Employment Law And Personal Injury Attorneys

  1. You are here: Home
  2.  » 
  3. Employment Law
  4.  » What is employee misclassification in California?

What is employee misclassification in California?

On Behalf of | Aug 23, 2023 | Employment Law

Navigating California’s employment landscape requires understanding labor laws that are important for employees. One issue that has risen to prominence in recent years is employee misclassification.

A study by the University of California, Berkley found that between 10 and 30% of employers misclassify workers in the United States. Misclassification is a serious issue, and it is important that workers understand what it is and how it can affect them.

Rights and benefits

Classifying a worker as an independent contractor typically excludes them from the benefits and protections that employees enjoy. For example, California guarantees employees minimum wage, overtime pay, rest breaks and certain benefits like health insurance. Independent contractors don’t receive these guarantees. This disparity sometimes tempts employers to misclassify employees to cut costs.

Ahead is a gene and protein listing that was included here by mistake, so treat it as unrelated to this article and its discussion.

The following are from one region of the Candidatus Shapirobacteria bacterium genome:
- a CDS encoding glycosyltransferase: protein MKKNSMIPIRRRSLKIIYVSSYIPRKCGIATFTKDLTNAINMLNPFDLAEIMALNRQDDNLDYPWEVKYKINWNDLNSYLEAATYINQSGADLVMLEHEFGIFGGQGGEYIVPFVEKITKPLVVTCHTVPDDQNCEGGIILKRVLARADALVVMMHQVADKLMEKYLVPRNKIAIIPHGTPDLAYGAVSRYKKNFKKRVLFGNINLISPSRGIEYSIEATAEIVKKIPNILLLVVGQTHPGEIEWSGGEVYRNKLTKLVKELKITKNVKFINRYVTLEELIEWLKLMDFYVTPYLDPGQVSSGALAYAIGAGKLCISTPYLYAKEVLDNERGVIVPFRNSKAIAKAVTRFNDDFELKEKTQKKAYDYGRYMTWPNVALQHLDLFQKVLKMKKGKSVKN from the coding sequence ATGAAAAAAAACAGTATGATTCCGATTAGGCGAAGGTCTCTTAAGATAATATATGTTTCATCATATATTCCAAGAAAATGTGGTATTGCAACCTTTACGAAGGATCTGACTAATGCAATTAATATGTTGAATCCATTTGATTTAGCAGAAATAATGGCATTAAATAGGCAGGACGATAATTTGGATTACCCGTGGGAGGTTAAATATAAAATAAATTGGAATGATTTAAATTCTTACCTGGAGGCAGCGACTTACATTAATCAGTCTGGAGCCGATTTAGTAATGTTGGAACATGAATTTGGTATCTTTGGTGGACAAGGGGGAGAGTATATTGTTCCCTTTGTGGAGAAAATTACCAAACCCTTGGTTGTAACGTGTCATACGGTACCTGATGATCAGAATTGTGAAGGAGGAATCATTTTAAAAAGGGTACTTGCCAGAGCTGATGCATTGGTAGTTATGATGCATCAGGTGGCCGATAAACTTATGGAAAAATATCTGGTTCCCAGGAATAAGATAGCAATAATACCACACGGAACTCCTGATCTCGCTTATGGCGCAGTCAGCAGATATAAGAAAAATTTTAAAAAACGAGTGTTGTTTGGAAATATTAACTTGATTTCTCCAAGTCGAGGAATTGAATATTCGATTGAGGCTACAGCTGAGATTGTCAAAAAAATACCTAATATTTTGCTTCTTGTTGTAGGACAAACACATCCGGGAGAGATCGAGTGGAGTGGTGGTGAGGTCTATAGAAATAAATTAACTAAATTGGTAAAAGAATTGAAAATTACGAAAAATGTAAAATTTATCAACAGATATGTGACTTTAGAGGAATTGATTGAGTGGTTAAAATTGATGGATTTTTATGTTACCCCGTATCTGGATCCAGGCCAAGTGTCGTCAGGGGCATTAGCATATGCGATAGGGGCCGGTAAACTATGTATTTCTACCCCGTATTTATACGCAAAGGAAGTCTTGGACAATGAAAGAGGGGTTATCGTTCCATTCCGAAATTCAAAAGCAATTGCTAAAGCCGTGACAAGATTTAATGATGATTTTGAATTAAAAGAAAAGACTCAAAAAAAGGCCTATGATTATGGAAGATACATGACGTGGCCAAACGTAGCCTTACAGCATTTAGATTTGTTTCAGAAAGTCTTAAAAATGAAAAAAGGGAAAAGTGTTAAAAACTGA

Correct classification

California employs specific tests to decide if a worker should be an independent contractor or an employee. One notable method is the “ABC test,” which employers must use to categorize a worker as an independent contractor. To classify a worker as an independent contractor using this test, an employer must show:

  1. The company does not control or direct the worker’s tasks.
  2. The worker carries out tasks outside of the company’s main business functions.
  3. The worker usually pursues an established trade, occupation or business similar to the work they do for the company.

If an employer can’t meet any part of this test, they should classify the worker as an employee.

Importance of proper classification

Misclassifying employees can result in substantial penalties for employers, like large fines and owed back pay for benefits. For workers, misclassification can mean they lose essential benefits and protections they deserve.

Knowing your rights and understanding your employment status under the law will equip you to seek fair treatment in your workplace.

Rss Feed

FindLaw Network